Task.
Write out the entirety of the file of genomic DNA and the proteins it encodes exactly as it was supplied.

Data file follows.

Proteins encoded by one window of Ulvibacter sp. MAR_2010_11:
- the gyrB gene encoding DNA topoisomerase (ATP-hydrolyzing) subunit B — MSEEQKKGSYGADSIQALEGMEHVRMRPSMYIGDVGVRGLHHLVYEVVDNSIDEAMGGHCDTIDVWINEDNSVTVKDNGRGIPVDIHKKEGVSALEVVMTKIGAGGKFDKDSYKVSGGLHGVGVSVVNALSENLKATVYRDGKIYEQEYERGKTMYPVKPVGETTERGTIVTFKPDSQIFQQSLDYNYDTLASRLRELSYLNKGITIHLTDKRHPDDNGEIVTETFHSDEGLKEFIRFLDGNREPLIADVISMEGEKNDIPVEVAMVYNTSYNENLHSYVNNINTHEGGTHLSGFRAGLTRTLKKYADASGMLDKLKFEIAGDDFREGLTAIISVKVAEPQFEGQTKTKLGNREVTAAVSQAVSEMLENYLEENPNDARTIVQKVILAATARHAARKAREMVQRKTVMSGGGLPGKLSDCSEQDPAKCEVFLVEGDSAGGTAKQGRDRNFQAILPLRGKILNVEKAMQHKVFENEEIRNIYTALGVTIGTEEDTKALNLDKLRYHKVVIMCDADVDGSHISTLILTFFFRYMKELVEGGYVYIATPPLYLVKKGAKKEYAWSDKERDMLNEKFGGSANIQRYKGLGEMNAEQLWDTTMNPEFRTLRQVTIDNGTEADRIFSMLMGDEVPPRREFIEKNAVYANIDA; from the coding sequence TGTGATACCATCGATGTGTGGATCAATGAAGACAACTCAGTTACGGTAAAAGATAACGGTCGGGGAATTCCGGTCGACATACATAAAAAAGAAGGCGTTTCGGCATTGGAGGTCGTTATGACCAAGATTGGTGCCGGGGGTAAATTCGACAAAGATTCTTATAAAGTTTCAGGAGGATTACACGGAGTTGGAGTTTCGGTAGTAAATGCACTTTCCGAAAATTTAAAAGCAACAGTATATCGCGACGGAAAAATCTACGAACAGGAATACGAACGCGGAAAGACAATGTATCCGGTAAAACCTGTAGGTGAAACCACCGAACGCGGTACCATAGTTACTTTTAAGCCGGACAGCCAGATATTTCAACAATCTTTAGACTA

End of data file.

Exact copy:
Proteins encoded by one window of Ulvibacter sp. MAR_2010_11:
- the gyrB gene encoding DNA topoisomerase (ATP-hydrolyzing) subunit B — MSEEQKKGSYGADSIQALEGMEHVRMRPSMYIGDVGVRGLHHLVYEVVDNSIDEAMGGHCDTIDVWINEDNSVTVKDNGRGIPVDIHKKEGVSALEVVMTKIGAGGKFDKDSYKVSGGLHGVGVSVVNALSENLKATVYRDGKIYEQEYERGKTMYPVKPVGETTERGTIVTFKPDSQIFQQSLDYNYDTLASRLRELSYLNKGITIHLTDKRHPDDNGEIVTETFHSDEGLKEFIRFLDGNREPLIADVISMEGEKNDIPVEVAMVYNTSYNENLHSYVNNINTHEGGTHLSGFRAGLTRTLKKYADASGMLDKLKFEIAGDDFREGLTAIISVKVAEPQFEGQTKTKLGNREVTAAVSQAVSEMLENYLEENPNDARTIVQKVILAATARHAARKAREMVQRKTVMSGGGLPGKLSDCSEQDPAKCEVFLVEGDSAGGTAKQGRDRNFQAILPLRGKILNVEKAMQHKVFENEEIRNIYTALGVTIGTEEDTKALNLDKLRYHKVVIMCDADVDGSHISTLILTFFFRYMKELVEGGYVYIATPPLYLVKKGAKKEYAWSDKERDMLNEKFGGSANIQRYKGLGEMNAEQLWDTTMNPEFRTLRQVTIDNGTEADRIFSMLMGDEVPPRREFIEKNAVYANIDA; from the coding sequence TGTGATACCATCGATGTGTGGATCAATGAAGACAACTCAGTTACGGTAAAAGATAACGGTCGGGGAATTCCGGTCGACATACATAAAAAAGAAGGCGTTTCGGCATTGGAGGTCGTTATGACCAAGATTGGTGCCGGGGGTAAATTCGACAAAGATTCTTATAAAGTTTCAGGAGGATTACACGGAGTTGGAGTTTCGGTAGTAAATGCACTTTCCGAAAATTTAAAAGCAACAGTATATCGCGACGGAAAAATCTACGAACAGGAATACGAACGCGGAAAGACAATGTATCCGGTAAAACCTGTAGGTGAAACCACCGAACGCGGTACCATAGTTACTTTTAAGCCGGACAGCCAGATATTTCAACAATCTTTAGACTA